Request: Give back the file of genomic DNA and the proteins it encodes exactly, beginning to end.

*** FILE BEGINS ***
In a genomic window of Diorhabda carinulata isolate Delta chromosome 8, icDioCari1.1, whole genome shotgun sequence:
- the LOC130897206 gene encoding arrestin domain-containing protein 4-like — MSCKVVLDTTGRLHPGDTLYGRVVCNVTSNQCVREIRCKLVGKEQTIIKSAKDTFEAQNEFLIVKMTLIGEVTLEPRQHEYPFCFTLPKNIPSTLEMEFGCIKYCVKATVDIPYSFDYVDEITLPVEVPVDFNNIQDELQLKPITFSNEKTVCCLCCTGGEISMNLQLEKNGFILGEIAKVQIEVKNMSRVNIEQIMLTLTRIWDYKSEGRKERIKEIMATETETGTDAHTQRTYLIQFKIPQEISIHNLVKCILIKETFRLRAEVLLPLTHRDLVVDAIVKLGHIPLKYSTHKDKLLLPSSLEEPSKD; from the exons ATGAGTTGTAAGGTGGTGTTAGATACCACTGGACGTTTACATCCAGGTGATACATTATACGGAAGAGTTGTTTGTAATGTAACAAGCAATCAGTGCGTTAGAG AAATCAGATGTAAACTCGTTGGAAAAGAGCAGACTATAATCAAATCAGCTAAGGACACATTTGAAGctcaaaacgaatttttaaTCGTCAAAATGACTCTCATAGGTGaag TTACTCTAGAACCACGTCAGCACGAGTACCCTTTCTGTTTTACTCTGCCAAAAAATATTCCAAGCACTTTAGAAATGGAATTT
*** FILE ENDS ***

In a genomic window of Diorhabda carinulata isolate Delta chromosome 8, icDioCari1.1, whole genome shotgun sequence:
- the LOC130897206 gene encoding arrestin domain-containing protein 4-like — MSCKVVLDTTGRLHPGDTLYGRVVCNVTSNQCVREIRCKLVGKEQTIIKSAKDTFEAQNEFLIVKMTLIGEVTLEPRQHEYPFCFTLPKNIPSTLEMEFGCIKYCVKATVDIPYSFDYVDEITLPVEVPVDFNNIQDELQLKPITFSNEKTVCCLCCTGGEISMNLQLEKNGFILGEIAKVQIEVKNMSRVNIEQIMLTLTRIWDYKSEGRKERIKEIMATETETGTDAHTQRTYLIQFKIPQEISIHNLVKCILIKETFRLRAEVLLPLTHRDLVVDAIVKLGHIPLKYSTHKDKLLLPSSLEEPSKD; from the exons ATGAGTTGTAAGGTGGTGTTAGATACCACTGGACGTTTACATCCAGGTGATACATTATACGGAAGAGTTGTTTGTAATGTAACAAGCAATCAGTGCGTTAGAG AAATCAGATGTAAACTCGTTGGAAAAGAGCAGACTATAATCAAATCAGCTAAGGACACATTTGAAGctcaaaacgaatttttaaTCGTCAAAATGACTCTCATAGGTGaag TTACTCTAGAACCACGTCAGCACGAGTACCCTTTCTGTTTTACTCTGCCAAAAAATATTCCAAGCACTTTAGAAATGGAATTT